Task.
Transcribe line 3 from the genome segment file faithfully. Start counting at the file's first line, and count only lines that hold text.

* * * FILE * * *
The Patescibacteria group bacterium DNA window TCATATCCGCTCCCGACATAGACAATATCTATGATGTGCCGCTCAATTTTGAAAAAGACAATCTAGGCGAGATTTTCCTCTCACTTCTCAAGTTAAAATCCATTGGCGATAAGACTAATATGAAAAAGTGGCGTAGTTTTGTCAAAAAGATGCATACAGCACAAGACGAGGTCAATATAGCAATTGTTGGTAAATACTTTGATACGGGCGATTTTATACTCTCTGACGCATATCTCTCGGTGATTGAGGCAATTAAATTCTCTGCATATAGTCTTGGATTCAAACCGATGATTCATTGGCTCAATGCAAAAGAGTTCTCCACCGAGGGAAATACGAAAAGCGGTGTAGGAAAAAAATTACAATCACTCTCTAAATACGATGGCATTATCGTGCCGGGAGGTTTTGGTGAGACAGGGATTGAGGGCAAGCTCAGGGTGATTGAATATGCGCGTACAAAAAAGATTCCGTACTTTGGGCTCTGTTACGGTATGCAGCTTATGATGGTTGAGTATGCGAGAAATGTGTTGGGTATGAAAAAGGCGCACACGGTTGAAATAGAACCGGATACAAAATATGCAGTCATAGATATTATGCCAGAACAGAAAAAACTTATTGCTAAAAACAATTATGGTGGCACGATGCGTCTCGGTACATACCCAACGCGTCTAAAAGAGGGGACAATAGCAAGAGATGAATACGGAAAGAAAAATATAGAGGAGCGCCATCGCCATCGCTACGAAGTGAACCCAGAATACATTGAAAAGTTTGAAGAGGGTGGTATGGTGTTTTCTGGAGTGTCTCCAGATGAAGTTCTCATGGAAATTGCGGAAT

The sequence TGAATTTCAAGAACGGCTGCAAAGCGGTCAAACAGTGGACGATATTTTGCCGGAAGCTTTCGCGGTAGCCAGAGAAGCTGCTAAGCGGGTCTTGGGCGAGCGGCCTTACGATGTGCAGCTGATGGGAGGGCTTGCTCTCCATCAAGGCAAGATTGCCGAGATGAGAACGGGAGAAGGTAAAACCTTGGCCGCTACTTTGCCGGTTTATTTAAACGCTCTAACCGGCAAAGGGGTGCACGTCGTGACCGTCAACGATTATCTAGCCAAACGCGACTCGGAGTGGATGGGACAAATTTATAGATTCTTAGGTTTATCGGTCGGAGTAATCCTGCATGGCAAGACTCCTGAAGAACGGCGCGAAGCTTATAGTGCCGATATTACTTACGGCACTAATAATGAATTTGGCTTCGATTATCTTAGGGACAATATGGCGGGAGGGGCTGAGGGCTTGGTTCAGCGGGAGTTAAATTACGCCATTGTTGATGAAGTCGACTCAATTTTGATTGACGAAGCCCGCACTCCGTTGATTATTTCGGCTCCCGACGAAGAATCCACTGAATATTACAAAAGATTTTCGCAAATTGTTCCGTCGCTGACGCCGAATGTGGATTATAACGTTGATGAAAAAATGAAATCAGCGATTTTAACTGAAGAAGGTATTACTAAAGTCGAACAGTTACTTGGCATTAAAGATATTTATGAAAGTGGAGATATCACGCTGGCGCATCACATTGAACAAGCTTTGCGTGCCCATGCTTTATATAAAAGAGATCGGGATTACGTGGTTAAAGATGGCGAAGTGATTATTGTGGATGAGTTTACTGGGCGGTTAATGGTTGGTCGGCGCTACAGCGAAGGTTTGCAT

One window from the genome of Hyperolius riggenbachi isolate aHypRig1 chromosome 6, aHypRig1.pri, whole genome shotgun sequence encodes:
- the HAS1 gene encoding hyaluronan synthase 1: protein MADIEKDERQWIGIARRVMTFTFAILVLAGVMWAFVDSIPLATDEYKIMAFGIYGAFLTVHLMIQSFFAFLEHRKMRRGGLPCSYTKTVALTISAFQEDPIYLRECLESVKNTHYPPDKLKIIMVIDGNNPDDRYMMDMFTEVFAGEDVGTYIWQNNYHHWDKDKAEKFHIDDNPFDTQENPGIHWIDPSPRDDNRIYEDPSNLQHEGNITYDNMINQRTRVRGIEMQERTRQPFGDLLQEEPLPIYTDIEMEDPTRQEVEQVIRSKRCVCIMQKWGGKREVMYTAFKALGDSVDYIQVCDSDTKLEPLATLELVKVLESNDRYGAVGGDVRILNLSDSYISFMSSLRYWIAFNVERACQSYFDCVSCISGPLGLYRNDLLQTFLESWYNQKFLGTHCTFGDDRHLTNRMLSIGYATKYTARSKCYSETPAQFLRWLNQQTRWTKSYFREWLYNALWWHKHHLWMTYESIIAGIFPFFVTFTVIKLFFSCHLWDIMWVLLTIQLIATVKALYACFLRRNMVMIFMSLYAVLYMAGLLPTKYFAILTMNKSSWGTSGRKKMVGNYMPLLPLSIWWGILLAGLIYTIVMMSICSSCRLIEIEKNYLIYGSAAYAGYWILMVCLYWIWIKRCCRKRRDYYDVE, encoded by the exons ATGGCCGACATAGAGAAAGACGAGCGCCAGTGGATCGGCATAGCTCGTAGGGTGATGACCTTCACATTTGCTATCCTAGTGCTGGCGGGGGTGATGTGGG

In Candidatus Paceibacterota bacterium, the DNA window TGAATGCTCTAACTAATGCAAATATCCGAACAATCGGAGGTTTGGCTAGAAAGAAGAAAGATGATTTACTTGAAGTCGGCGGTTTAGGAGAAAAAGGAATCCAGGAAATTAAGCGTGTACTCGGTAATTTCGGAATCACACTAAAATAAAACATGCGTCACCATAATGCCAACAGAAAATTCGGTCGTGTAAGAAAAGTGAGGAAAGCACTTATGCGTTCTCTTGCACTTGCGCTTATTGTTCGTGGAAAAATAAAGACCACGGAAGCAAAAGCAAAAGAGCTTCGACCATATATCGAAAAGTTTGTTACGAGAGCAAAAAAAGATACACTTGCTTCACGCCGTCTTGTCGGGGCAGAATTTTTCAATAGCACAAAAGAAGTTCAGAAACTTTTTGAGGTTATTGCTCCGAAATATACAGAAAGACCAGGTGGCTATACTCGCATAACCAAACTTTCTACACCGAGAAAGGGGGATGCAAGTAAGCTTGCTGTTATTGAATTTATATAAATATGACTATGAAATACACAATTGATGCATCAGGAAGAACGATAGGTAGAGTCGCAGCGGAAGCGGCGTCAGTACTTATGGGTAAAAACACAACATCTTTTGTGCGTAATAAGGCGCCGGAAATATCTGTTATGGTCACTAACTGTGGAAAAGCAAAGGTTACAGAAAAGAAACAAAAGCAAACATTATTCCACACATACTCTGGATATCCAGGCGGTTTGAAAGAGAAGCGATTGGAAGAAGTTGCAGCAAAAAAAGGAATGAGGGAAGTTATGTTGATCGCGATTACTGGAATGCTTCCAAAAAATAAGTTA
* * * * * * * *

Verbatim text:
One window from the genome of Hyperolius riggenbachi isolate aHypRig1 chromosome 6, aHypRig1.pri, whole genome shotgun sequence encodes: